A tiny hedgehog is brought to Fitzpatrick Referrals from the nearby charity Wildlife Aid, seeking his orthopaedic expertise for the treatment of two broken hind legs. Nicknamed Harry by practice staff, Professor Noel Fitzpatrick needs to stabilise both his back legs with minute pins - the most delicate surgery, with not even a fraction of a millimetre to spare – if this little hog is to have any hope of finding a new hedge to call home.
Harry was found severely injured near a bush by the Surrey-based charity, Wildlife Aid. The cause of the injury was unknown – possibly a road accident, a predator attack or a fall. The Wildlife Aid Centre rescues and treats an array of wild and endangered species - in a hope that they can be released into their natural habitat. Sometimes injuries are so severe that patients have to be taken elsewhere for more specialised care.
Harry was found with two broken back legs and was severely dehydrated. Wildlife Aid gave him pain relief and immediately sought the advice from Noel and the team at Fitzpatrick Referrals. X-rays of Harry’s legs showed that the end of the fractures were beginning to heal and Noel was very worried about the prospect of infection, as the fractures were open. Harry’s left hind leg also proved to be difficult to treat, as there was a very short segment next to the joint that that had the potential to fissure. At just 3mm wide and 6mm long, it would be a challenge that required ultimate precision. As he had no name before arriving at the practice, the nurses decided to call him Harry the Hedgehog. Harry was immediately prepped for complex surgery with Noel and the team.
Noel planned to drive a narrow pin from each fracture up along the tibia and out through the knee. He then reversed it back down into the bottom part of the fracture to align the tibia bone. Four pins were inserted at right angles and the protruding ends were bent to create a frame. Putty was then moulded around the ends to bind them together and hold the fracture parts in place whilst the bones healed. Noel had to be very careful, as the bones were so fragile and he could see gapping whilst inserting the pins into Harry’s left leg. This had the potential to cause fissures which would be difficult to see on an x-ray image. There was also strong potential for infection, as the injury caused an open wound.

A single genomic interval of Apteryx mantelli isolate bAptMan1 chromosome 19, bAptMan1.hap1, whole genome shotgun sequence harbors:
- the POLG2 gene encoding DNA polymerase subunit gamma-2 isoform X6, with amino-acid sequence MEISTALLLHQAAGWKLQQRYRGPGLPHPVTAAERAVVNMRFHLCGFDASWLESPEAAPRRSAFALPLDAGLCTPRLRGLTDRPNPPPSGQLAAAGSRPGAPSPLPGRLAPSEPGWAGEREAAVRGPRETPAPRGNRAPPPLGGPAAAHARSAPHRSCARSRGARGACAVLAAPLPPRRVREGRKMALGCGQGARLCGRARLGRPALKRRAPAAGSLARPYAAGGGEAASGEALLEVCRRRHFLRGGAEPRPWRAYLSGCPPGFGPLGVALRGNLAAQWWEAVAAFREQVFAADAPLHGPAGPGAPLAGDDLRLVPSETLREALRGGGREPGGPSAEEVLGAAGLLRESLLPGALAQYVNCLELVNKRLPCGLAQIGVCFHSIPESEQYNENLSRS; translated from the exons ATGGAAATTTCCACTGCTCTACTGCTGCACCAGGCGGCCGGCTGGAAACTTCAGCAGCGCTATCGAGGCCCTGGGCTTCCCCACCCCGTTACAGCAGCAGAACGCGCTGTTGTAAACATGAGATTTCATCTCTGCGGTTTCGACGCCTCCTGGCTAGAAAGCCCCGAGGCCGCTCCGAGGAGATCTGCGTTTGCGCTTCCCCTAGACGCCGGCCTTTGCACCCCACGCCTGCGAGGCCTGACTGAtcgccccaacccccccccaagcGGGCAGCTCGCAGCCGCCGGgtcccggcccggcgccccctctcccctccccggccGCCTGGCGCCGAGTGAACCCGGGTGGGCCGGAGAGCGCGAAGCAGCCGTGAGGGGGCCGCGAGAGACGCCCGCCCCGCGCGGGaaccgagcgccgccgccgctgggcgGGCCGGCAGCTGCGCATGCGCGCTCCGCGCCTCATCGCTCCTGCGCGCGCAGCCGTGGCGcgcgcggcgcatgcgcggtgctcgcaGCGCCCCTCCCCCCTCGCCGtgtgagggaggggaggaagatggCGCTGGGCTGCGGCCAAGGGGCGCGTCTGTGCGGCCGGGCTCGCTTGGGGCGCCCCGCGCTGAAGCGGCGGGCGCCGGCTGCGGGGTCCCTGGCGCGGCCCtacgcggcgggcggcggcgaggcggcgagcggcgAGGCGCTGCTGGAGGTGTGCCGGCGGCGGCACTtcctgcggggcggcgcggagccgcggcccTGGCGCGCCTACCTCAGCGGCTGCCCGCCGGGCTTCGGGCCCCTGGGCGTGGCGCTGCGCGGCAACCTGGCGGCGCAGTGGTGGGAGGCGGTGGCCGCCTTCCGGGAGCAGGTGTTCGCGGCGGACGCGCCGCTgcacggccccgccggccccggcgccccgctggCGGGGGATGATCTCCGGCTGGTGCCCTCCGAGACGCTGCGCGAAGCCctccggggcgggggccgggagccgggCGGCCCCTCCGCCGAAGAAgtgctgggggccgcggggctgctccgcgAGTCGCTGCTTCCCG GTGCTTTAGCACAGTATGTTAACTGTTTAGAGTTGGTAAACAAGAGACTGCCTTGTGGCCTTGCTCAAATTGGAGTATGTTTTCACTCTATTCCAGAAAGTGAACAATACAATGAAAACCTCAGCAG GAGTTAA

After the operation, Harry was sent straight to x-ray to ensure all of the pins were in the right place and that the fractures were stable. The x-rays were positive and he was sent back to Wildlife Aid to recover in their care.
Five weeks later, Noel paid the charity a visit to assess Harry’s recovery. He was still concerned that infection would be a big risk but hoped to be able to remove Harry’s frames and confirm his recovery that day. Thankfully, x-rays of both legs showed Harry was healing well and Noel decided to undertake the tricky task of removing the frames there and then. As he was under a short dose of anaesthetic, Noel had to treat Harry very quickly but also had to be extra careful when removing the pins. The putty and pins were removed successfully on both legs – a road to recovery now awaited before he could be released back into the wild.
We’re delighted that it’s worked - so lovely to see him trotting off on all four legs.
Six weeks after Noel removed his frames, Harry had fully recovered from both fractures and no infections were present. The Wildlife Aid team were thrilled to return Harry back to his hedge and gave him his freedom once again.